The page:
The study highlighted that people in lower socioeconomic groups tend to be less likely to quit smoking than their peers in higher groups.
“We know smoking has directly adverse effects on human health. Based on the study, it can be said that if this trend continues, so too will the growth of health inequalities,” said Otto Ruokolainen, an expert at the National Institute for Health and Welfare (THL) and author of the study based on the findings indicating that this gap has already grown. The research also indicated that increasing tobacco prices is a motivating factor for smokers to quit.
The study analysed population data covering a 40-year period from 1978 to 2017, and the number of respondents across the different surveys varied from fewer than 1,000 to around 400,000.
Consistent with data from around the world, the research highlighted that people in lower socioeconomic groups tend to be less likely to quit smoking than their peers in higher groups. Ruokolainen said that government policies should take note of this gap and address it.
“There should be better support for smokers and a particular focus on supporting people in lower socioeconomic groups in order to reduce their smoking to the same level as those in higher groups,” he said.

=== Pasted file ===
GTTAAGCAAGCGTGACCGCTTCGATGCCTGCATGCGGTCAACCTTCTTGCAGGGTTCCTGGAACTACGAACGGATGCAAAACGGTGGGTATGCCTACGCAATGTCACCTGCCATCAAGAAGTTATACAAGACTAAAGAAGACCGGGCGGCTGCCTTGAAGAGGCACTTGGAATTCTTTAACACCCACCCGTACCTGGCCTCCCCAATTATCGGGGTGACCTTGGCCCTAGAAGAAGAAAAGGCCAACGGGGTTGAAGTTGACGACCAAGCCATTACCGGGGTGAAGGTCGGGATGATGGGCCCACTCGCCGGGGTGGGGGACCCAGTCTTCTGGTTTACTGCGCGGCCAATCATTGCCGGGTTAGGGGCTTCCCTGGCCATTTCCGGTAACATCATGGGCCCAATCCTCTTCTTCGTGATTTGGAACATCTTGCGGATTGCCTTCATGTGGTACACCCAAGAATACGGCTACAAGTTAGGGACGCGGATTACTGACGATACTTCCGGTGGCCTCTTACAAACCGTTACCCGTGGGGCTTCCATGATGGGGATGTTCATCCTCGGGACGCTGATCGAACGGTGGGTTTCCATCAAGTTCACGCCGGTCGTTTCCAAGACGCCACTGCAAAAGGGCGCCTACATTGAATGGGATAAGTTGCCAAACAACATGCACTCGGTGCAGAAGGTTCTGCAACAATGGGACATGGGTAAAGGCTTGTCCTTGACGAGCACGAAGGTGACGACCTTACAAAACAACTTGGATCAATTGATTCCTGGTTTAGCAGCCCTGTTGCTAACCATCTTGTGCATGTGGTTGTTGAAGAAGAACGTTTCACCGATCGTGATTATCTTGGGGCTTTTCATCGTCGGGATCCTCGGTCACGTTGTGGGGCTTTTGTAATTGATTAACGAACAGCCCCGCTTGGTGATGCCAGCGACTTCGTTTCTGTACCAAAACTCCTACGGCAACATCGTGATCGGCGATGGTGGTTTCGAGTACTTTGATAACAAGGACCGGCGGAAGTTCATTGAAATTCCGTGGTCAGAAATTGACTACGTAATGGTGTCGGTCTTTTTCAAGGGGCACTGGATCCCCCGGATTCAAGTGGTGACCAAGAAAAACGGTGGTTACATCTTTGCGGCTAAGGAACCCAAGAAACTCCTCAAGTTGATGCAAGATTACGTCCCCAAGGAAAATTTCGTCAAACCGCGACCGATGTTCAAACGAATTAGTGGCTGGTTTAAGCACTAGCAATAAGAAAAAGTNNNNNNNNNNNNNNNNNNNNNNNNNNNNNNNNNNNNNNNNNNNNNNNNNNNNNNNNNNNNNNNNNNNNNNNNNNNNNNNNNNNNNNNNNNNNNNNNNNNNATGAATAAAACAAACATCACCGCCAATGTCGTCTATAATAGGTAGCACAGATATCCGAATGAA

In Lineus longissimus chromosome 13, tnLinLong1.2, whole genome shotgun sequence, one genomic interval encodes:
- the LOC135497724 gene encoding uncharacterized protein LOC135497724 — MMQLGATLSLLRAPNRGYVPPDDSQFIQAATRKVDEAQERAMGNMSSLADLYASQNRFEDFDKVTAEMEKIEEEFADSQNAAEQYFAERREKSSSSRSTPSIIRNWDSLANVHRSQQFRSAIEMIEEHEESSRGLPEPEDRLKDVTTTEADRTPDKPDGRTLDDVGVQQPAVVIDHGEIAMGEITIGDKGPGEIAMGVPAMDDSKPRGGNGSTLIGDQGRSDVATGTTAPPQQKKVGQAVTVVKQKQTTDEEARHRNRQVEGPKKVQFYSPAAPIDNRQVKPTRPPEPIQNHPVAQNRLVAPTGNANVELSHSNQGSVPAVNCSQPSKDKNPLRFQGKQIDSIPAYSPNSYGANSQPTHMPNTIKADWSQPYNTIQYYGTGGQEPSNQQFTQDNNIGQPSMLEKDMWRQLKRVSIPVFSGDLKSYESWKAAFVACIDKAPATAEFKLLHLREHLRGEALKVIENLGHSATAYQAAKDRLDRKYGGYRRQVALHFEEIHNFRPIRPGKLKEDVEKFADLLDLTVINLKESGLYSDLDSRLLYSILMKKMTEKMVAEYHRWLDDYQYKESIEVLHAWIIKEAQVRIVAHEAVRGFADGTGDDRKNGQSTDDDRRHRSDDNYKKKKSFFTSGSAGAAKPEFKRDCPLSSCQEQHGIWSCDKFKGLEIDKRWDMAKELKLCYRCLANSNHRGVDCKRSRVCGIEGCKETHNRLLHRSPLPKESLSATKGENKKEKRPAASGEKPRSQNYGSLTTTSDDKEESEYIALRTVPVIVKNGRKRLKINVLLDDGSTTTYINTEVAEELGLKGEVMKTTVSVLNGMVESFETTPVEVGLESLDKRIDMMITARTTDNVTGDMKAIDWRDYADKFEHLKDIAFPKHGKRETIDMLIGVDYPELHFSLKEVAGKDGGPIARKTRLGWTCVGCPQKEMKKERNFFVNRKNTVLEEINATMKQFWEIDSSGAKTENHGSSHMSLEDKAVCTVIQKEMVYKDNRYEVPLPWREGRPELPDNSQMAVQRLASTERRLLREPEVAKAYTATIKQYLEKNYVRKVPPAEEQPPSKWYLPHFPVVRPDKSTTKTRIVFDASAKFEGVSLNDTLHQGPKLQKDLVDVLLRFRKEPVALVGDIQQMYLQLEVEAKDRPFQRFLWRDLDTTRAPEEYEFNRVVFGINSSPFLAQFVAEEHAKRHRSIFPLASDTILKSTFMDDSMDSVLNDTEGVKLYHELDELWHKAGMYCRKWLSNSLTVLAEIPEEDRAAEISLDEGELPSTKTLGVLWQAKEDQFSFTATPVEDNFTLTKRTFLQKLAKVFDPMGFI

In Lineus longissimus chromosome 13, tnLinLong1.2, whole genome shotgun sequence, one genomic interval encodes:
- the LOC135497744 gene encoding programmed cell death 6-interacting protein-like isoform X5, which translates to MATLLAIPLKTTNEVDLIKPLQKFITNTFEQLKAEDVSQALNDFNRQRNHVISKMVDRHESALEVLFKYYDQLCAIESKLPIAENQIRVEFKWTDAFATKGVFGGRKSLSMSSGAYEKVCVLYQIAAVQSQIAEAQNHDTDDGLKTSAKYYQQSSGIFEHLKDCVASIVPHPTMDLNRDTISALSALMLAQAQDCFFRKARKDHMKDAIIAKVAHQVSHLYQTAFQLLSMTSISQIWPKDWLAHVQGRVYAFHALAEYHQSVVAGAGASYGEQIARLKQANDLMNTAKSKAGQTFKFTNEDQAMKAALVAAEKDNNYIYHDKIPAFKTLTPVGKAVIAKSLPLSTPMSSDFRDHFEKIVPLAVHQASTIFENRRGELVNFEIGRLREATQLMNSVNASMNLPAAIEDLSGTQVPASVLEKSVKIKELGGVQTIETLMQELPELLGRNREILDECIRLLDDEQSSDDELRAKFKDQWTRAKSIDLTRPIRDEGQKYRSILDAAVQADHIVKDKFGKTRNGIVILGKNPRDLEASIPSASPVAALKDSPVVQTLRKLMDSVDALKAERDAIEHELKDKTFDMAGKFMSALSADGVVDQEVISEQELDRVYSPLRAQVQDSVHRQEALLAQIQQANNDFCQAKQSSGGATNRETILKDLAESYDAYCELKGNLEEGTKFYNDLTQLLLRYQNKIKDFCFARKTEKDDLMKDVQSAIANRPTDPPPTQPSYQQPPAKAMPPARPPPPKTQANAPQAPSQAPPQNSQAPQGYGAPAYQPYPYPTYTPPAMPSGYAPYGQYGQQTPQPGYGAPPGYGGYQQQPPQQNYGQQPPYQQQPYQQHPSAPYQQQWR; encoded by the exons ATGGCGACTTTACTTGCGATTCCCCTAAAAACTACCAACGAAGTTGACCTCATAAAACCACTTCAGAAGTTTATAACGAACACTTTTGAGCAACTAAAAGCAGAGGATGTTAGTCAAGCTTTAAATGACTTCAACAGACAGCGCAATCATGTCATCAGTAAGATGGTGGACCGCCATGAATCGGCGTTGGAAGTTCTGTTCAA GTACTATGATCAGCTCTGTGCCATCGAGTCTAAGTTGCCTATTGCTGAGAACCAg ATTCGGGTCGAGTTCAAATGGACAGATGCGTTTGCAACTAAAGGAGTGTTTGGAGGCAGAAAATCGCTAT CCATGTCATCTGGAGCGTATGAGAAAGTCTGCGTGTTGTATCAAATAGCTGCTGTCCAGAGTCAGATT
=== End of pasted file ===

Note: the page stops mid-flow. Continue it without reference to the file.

Similar findings from across the globe
Similar findings were also reported by an Australian paper. Led by researchers from the Australian National University, the study compiled data from 1,388 Aboriginal people from New South Wales, who participated in the 45 and UP study, a longitudinal study run by the Sax Institute of 267,153 people, randomly selected from the NSW population.
The compiled data indicated that half of all deaths amongst Aboriginal and Torres Strait Islander people over the age of 45, were tragically caused by smoking-related illnesses, equating to about 10,000 premature preventable deaths. This means that smokers in these groups, are dying approximately 10 years earlier than non-smokers.
Read Further: YLE
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